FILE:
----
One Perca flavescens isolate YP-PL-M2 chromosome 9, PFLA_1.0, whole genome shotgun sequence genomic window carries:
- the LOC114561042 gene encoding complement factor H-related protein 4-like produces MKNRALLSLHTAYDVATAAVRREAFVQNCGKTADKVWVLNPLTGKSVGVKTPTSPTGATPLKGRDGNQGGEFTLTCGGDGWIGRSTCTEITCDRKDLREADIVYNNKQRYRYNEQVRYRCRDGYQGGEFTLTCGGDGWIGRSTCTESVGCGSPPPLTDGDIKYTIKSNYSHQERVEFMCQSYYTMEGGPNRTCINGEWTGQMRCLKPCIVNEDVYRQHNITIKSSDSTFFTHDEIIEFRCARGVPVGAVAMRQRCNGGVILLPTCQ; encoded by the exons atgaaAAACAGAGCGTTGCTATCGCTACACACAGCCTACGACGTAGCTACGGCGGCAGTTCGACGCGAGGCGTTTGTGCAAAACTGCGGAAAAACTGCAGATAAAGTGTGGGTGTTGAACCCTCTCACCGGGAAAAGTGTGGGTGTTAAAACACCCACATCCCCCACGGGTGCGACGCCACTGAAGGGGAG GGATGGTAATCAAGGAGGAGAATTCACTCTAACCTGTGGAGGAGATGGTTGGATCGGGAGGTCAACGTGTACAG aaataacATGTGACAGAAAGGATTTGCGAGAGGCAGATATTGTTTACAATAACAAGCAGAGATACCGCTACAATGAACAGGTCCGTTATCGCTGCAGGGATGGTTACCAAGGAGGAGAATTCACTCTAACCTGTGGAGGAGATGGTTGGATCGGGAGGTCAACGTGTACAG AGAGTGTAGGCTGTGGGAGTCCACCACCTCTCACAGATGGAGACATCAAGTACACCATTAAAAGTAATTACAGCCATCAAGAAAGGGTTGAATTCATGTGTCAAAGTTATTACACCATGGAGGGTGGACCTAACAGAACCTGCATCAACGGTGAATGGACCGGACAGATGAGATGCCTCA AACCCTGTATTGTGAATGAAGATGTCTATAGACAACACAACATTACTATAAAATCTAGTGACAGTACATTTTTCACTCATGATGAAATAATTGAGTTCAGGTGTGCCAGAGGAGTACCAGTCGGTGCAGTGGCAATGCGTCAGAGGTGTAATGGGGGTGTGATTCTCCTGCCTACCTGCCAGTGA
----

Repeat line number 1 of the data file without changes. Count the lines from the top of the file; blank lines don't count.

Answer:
One Perca flavescens isolate YP-PL-M2 chromosome 9, PFLA_1.0, whole genome shotgun sequence genomic window carries: